Reaching the rich world’s poorest consumers
Harvard Business Review article by Muhammad Yunus, Frédéric Dalsace, Bénédicte Faivre-Tavignot and David Menascé
In their article ‘Reaching the rich world’s poorest consumers’ (Harvard Business Review, March 2015), Frédéric Dalsace, professor of marketing and Social Business, Entreprise and Poverty chair professor at HEC Paris, Bénédicte Faivre-Tavignot, affiliate professor of strategy at HEC, and David Menascé, managing director of Azao and lecturer at HEC, worked alongside 2006 Nobel Peace Prize laureate Muhammad Yunus to study innovative social businesses models developed by multinationals in France.
Recently, several major French companies have experimented in tackling poverty in France. Martin Hirsch, former French High Commissioner in charge of poverty alleviation—now chief executive of the Parisian public hospital system—and Emmanuel Faber, vice-chairman and CEO of food-products multinational Danone, have helped develop Action Tank Entreprise et Pauvreté, an initiative of the HEC Paris Social Business Chair, since its establishment in 2010. Under the leadership of Jacques Berger, the nonprofit has mobilized leading multinationals and NGOs to explore the social business model in France, among them Danone, Schneider Electric, Renault, oil supermajor Total, Veolia, Essilor, Bouygues and the Red Cross.
The authors tackle the question of how best to meet the needs of low-income populations in France. In the article, they note how social business is a credible alternative to the traditional low-cost business model. Unlike the low-cost model, with short-term profitability the predominant metric of success, social business have a diverse set of goals, though not without real benefits.
The first results come from experiments conducted in cooperation with Action Tank industry members, notably manufacturers Renault (carmaker) and Essilor (eye care company), the construction giant Bouygues, the telecommunications group SFR, and energy multinational Schneider Electric. These indicate that the social business model is not only an effective way of combating poverty, but has real benefits in terms of innovation, employee satisfaction and corporate image.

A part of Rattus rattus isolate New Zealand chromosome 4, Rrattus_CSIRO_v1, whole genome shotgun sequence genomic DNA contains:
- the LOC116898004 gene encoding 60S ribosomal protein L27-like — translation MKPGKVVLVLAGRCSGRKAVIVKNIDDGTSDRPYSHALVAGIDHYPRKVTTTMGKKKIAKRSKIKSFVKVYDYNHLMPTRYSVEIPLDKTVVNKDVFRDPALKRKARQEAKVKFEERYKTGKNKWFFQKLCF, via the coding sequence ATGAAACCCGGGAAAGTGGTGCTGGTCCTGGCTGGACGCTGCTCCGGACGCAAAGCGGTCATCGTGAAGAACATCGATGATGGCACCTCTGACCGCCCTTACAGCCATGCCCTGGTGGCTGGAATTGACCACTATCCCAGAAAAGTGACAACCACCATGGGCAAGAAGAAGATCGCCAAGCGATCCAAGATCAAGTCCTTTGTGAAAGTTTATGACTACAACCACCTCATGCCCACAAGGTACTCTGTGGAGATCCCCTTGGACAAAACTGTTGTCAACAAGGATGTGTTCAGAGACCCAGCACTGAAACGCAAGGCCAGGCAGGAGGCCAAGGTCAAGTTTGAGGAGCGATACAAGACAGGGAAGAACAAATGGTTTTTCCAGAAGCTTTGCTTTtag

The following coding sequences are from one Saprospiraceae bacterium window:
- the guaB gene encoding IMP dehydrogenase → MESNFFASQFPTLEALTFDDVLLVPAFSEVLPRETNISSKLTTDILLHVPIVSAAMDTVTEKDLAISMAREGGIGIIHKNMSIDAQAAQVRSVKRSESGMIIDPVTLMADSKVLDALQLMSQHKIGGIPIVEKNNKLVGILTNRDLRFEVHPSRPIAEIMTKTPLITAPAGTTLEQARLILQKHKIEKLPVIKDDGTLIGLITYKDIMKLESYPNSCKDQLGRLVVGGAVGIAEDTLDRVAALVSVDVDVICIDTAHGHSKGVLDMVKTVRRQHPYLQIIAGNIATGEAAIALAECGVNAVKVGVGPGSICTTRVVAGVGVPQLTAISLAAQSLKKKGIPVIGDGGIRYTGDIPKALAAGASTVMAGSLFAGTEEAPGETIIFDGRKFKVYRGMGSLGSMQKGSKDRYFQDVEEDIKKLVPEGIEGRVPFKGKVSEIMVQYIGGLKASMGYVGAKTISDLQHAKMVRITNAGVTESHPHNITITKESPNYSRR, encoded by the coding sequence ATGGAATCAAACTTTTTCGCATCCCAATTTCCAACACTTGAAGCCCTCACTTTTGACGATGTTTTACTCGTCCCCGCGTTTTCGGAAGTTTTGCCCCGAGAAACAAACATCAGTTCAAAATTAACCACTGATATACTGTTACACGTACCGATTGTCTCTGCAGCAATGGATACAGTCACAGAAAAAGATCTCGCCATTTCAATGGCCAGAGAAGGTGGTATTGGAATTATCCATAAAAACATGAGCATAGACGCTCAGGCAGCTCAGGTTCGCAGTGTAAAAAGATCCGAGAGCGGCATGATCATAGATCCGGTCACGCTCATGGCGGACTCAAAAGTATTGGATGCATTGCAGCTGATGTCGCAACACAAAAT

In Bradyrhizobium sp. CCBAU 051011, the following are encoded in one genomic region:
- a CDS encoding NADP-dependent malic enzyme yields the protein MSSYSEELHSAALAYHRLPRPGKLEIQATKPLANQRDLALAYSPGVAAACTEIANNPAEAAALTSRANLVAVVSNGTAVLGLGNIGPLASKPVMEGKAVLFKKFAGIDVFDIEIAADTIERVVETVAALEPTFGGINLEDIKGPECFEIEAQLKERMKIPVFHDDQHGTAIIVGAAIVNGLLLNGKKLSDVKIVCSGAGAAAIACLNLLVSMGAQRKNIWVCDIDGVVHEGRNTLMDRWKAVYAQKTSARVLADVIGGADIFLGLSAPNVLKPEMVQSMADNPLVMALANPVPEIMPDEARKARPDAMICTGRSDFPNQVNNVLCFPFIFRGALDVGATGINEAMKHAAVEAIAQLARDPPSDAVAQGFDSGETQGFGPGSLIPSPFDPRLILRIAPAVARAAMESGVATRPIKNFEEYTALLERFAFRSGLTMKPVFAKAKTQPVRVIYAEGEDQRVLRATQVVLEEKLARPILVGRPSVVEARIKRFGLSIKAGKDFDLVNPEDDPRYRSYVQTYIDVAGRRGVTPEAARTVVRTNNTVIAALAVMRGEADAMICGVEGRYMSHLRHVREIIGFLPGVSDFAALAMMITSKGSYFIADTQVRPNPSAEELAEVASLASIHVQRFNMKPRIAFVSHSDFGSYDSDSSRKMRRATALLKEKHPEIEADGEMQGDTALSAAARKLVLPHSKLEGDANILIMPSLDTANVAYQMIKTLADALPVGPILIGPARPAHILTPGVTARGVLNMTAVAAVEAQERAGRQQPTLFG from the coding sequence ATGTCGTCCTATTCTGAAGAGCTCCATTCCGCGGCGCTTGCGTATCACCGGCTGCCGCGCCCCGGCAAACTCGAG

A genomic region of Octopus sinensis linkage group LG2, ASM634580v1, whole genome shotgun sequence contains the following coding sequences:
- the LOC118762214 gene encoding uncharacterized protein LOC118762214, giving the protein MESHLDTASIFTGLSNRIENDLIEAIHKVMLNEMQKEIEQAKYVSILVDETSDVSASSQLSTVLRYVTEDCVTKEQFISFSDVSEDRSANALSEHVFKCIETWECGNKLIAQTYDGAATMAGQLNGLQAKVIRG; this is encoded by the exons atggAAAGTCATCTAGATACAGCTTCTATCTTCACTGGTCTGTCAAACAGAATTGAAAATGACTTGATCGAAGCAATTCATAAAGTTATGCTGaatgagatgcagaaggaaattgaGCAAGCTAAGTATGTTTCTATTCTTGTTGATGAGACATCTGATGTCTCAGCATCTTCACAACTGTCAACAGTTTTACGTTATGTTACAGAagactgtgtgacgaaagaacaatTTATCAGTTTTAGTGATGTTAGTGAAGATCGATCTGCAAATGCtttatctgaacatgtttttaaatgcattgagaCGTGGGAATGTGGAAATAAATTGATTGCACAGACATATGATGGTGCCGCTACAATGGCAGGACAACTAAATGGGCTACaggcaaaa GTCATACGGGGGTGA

The social business model is both an efficient way of fighting poverty and a productive source of new business ideas.
Social business allows low-income customers to play a central role, rather than merely the development of low-cost products. The main objective is to provide a sustainable flow of high-quality goods and services at attractive prices. Social business also encourages an innovation ‘ecosystem’ in which corporates, NGOs and public authorities can collaborate.
Social business generates employee goodwill, and a strong sense of purpose. Internally, the employees no longer see themselves as pawns exclusively in the hands of shareholders.
Substantial reputational benefits flow from social business activities that, by extension, create trust among the stakeholders and secure the firm in case of crisis Nonetheless, developing a social business plan purely to reap the rewards of an improved image is the easiest way to derail such a project. An improved image is the result of a sincere commitment to corporate social responsibility, not a precursor.
Other multinationals, including Veolia and Michelin, are now seeking to implement similar projects. Following such success in France, other Action Tanks have grown in Portugal, Belgium and Germany.
Three years’ experience in France has enabled the authors to identify the key factors in the success of a social business:
- Prioritize the social goal, and business spillovers will follow
- Be patient and selective in partnering, as it takes time to construct the right model
- Keep the model as simple as possible
- Experiment locally before expanding
Still in its infancy, the authors conclude nonetheless that social business has the potential to create market-based poverty-alleviation solutions, while generating positive business outcomes.